Wednesday, September 08, 2010

Hardy will be back next year

In last night’s 10-3 routing over the wayward Kansas City Royals, the Twins had limelight contributions from key players like Delmon Young and yet (another) epic blast by Jim Thome. Perhaps overshadowed by the two sluggers were the three RBIs provided off the bat of shortstop J.J. Hardy.

To be frank, Hardy’s first season as a Twin has been one that has been all kinds of enigmatic.

When the Twins received Hardy, they acquired a downgraded product. Hardy’s swing was a hot mess and he was shipped to AAA in the Brewers organization to work on his approach in 2009. Convinced they could attend to Hardy’s mechanical needs, the Twins were willing to take on the challenge of rebuilding what was once an elite shortstop. The implemented changes are very apparent but the actual results have been very much connected to his health in what has been a segmented season.

In his first segment, from the beginning of the season until May 4, Hardy demonstrating little in the way of on-base abilities but managed to drop a few bombs and collect several doubles on his way to a .250/.299/.400 start. A bruised hand, gained when Hardy was sliding into third in Detroit, sidelined the shortstop of a portion of time in the early going and potentially stymied his progress with the new mechanics.

After the breather, Hardy came back at the end of May only to figure out that his wrist was still not yet 100%. In those 40 plate appearances, Hardy recorded just five hits and one extra base hit (a double). Concerns over the wrist landed him on the disabled list for the second time in the season.

Unlike his initial stint on the DL, Hardy was given the opportunity to heal (along with a refreshing cortisone shot), and his return during the Fourth of July weekend proved to be the jumpstart he needed to make everything click at the plate. Since his July 3 return, Hardy has batted .303/.353/.428 with a pair of home runs and 11 doubles in 172 plate appearances.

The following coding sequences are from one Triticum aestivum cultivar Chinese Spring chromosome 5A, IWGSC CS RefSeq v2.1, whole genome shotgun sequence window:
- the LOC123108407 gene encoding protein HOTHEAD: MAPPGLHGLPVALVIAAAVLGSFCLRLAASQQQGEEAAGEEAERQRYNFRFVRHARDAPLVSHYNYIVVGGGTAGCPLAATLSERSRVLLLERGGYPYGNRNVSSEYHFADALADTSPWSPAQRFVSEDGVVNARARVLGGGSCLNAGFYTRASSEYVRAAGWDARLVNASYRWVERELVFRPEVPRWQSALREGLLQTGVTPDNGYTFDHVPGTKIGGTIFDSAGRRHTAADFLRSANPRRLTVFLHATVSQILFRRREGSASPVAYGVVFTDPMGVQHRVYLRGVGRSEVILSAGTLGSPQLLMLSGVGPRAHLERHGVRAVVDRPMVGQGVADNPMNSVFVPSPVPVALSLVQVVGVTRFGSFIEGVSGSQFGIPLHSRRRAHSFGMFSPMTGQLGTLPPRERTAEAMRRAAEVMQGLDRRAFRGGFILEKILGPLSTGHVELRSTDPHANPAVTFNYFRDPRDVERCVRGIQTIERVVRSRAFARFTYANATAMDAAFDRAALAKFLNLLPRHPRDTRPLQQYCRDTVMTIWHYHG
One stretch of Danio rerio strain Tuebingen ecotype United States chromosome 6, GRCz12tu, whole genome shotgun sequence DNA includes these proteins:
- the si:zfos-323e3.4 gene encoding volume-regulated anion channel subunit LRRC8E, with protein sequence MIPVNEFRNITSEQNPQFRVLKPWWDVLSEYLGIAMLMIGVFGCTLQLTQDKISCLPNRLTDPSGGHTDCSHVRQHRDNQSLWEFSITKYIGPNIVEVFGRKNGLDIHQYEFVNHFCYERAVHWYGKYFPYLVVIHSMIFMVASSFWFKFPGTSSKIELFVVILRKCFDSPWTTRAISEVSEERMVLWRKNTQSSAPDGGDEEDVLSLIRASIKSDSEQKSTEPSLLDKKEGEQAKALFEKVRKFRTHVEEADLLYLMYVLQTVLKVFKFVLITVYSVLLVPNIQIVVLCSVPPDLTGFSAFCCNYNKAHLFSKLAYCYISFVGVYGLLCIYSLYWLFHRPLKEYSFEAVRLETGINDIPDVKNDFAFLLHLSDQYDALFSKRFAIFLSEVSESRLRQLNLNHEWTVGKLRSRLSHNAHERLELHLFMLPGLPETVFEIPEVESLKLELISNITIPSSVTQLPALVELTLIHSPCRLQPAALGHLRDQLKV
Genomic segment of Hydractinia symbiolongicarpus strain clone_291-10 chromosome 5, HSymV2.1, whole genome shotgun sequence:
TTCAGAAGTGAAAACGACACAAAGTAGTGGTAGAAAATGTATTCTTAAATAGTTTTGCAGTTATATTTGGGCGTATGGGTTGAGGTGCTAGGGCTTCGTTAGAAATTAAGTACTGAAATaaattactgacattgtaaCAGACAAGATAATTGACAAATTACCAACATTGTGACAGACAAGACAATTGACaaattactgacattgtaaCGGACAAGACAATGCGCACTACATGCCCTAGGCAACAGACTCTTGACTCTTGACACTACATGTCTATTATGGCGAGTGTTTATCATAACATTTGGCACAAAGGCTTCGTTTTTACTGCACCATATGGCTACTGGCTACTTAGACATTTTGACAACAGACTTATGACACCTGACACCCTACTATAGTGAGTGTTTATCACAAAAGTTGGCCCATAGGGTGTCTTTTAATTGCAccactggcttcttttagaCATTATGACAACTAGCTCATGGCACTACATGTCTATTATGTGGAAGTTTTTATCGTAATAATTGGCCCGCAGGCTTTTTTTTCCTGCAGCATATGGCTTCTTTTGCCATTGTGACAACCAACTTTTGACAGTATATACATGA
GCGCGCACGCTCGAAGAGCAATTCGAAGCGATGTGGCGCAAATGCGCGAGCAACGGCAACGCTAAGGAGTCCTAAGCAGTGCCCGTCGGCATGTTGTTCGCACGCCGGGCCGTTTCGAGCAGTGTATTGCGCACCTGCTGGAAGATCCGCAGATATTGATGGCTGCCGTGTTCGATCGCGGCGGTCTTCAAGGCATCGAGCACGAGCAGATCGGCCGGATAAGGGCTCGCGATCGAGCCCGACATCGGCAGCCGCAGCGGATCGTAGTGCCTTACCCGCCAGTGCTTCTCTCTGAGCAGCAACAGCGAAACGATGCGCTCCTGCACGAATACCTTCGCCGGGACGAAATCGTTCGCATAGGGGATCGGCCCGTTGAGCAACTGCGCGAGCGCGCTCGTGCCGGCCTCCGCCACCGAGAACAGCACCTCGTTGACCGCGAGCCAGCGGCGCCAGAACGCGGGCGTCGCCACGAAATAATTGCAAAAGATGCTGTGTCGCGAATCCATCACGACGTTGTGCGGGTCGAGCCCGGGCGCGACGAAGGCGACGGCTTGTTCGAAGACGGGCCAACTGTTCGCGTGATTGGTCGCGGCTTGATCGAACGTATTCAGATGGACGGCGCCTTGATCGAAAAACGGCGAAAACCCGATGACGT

Hardy’s truncated season can be viewed in a myriad of ways. If you are looking at the sum, obviously the numbers are disappointing. His overall .262/.312/.383 batting line is a far cry from the anticipated return to his pre-2009 form. At the same time, when you consider the advancements the 27-year-old has made adapting to refurbished mechanics as well as battling through injuries, Hardy’s season is much more reassuring that he can be an above average offensive contributor out of a historically defensive-oriented position.

J.J. Hardy’s Split Season

First Half
Second Half

Above all, Hardy’s first-half of the season presumably lowers his earnings potential that he could have achieved had he posted numbers similar to his second-half throughout the duration of the season. While he might make upwards of $6 million in 2011, it may prove to be a solid value. No doubt, the Twins will have J.J. Hardy at short again next season, even with the opportunity to non-tender him and skim some off the future payroll.